The key to data ordering are the two loops, one in the dispatcher and one in the writer thread. The dispatcher always assigns data segments to threads in a fixed order. In the above example Thread 1 gets all the odd segments and Thread 2 gets all the even ones. The writer thread also waits for threads in order eventually ensuring that data ordering is preserved.

Looking at all this in another way the synchronization approach can be viewed simplified as three concentric rings and the processing flows are a set of radii converging to the center of the circle and intersecting the rings. The processing flow direction is inwards towards the center and all the tokens flow along the rings in one direction, for example clockwise (black arrows). The green curved arrows show signaling of the synch points to forward tokens. That is when processing flow reaches the writer sink ring it forwards the token it received at the dedupe ring to the next flow. The final sync point at the centre completes the data write and forwards the token at the previous radius intersection point on the outermost ring. This approach ensures ordering and avoids races. To have maximum concurrency right from the beginning, all the synch points on the outermost ring get one-time-use tokens so all the initial processing can begin immediately. This is somewhat like priming a water pump.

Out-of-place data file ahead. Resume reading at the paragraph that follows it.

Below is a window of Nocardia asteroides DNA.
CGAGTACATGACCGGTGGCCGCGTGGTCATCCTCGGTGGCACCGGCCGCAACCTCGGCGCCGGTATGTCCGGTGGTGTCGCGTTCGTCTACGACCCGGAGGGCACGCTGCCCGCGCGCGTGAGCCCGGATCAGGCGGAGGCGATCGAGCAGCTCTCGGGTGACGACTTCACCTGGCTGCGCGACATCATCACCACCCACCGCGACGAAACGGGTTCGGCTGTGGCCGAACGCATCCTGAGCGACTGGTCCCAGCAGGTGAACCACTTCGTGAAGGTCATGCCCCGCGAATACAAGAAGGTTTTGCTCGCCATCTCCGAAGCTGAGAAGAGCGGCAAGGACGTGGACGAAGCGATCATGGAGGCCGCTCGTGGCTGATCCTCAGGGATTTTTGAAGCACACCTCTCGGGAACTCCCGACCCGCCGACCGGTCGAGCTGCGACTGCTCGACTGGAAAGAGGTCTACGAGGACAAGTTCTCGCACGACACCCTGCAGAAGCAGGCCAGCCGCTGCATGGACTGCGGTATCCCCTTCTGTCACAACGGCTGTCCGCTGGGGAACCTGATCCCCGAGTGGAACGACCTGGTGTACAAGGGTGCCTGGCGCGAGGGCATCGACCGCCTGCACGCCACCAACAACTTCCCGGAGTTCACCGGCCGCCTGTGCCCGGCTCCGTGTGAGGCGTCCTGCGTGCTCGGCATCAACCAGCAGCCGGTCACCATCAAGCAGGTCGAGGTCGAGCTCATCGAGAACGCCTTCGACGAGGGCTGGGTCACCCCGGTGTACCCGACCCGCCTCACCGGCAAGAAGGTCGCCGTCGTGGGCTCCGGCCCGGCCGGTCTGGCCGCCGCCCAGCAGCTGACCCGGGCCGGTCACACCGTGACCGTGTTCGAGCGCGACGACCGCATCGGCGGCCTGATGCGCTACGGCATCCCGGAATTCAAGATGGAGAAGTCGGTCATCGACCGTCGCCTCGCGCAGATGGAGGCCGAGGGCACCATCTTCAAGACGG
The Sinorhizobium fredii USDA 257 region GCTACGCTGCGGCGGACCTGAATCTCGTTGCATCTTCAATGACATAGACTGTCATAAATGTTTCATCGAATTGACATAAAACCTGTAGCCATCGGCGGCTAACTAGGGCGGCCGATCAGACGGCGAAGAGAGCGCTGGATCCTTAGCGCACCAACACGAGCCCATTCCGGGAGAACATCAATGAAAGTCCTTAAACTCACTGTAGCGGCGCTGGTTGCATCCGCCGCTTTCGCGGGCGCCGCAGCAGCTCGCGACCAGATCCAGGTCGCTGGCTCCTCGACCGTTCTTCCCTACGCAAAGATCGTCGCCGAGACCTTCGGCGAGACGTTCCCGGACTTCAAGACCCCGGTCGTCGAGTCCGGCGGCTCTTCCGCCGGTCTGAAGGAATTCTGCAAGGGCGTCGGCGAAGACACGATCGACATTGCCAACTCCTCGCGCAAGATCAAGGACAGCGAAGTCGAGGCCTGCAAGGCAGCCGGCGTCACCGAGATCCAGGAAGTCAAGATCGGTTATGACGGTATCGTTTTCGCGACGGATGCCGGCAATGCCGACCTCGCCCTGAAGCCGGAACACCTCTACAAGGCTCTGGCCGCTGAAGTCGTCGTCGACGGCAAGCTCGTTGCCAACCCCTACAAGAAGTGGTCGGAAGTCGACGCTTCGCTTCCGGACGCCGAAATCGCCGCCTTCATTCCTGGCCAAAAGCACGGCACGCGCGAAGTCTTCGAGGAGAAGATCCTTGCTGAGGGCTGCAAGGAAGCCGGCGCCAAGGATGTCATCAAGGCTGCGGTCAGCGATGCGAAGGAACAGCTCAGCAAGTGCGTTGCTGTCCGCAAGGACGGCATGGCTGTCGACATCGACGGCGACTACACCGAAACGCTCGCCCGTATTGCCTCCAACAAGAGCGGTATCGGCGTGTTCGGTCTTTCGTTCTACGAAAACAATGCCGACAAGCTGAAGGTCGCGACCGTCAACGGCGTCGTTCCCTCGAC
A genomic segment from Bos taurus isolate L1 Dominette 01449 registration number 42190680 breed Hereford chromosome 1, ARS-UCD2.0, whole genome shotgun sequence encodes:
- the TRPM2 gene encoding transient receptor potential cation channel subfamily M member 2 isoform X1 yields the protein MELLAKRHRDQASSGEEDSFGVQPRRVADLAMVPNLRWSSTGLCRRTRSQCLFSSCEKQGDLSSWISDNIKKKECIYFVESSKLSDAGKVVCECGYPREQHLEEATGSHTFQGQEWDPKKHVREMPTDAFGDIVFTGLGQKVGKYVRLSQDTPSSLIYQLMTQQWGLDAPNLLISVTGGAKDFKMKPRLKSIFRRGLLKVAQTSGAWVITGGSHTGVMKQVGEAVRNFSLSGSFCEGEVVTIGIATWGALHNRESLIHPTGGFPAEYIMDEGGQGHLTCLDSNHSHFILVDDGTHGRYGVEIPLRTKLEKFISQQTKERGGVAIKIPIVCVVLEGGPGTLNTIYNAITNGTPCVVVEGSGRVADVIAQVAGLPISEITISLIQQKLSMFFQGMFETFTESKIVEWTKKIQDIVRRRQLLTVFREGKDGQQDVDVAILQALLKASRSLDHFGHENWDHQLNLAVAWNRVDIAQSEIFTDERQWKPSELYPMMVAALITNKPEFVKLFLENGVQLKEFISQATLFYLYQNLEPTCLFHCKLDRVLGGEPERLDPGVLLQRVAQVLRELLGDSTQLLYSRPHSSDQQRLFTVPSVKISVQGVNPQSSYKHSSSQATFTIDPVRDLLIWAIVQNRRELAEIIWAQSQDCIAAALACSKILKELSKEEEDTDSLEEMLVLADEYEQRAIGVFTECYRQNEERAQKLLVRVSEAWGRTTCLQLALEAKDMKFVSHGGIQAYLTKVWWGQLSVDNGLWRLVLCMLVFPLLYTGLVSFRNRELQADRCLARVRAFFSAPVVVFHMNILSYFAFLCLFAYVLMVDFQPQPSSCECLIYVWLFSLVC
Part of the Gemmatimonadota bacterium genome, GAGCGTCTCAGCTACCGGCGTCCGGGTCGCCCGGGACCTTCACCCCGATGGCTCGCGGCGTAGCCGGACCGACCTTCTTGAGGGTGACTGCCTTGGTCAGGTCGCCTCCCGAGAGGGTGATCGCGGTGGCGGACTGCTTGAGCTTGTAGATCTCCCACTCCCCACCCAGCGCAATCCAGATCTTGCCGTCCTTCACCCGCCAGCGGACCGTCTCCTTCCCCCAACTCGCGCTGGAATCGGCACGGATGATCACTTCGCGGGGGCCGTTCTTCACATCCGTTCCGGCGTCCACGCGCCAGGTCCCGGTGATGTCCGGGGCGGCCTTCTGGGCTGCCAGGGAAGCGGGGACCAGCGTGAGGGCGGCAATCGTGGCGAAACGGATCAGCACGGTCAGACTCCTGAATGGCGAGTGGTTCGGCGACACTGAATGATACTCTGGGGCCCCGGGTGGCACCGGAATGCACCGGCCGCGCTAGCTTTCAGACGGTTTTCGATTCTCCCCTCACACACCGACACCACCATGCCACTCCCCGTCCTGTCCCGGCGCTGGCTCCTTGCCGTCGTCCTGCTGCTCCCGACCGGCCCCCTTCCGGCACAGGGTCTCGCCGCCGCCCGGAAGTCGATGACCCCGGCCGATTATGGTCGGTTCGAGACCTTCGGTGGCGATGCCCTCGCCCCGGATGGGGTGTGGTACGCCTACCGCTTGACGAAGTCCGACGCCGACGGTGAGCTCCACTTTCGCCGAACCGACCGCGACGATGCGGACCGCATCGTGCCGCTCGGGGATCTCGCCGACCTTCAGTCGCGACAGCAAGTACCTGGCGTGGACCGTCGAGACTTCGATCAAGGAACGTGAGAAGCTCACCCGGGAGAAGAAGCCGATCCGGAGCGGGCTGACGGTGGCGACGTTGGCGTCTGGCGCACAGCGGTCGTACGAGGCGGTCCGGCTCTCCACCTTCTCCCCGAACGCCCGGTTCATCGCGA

This flow allows overlapped operations to happen concurrently. In addition the dispatcher does a simple double buffering by reading the next segment into a spare buffer after signaling the current thread to start processing. A bit of concurrency can be lost when the writer thread is waiting for thread 1 and thread 2 has already completed. That situation typically arises at the end of a file where the last segment can be a small one. It can also arise if one segment cannot be deduplicated and the rest of the dedupe processing is aborted. However the impact of these are relatively small compared to the overall processing being done, so a lot of multi-core parallelism is effectively utilized in practice. Finally a bunch of overheads in using specific data structures and/or parallel threading libraries are also avoided.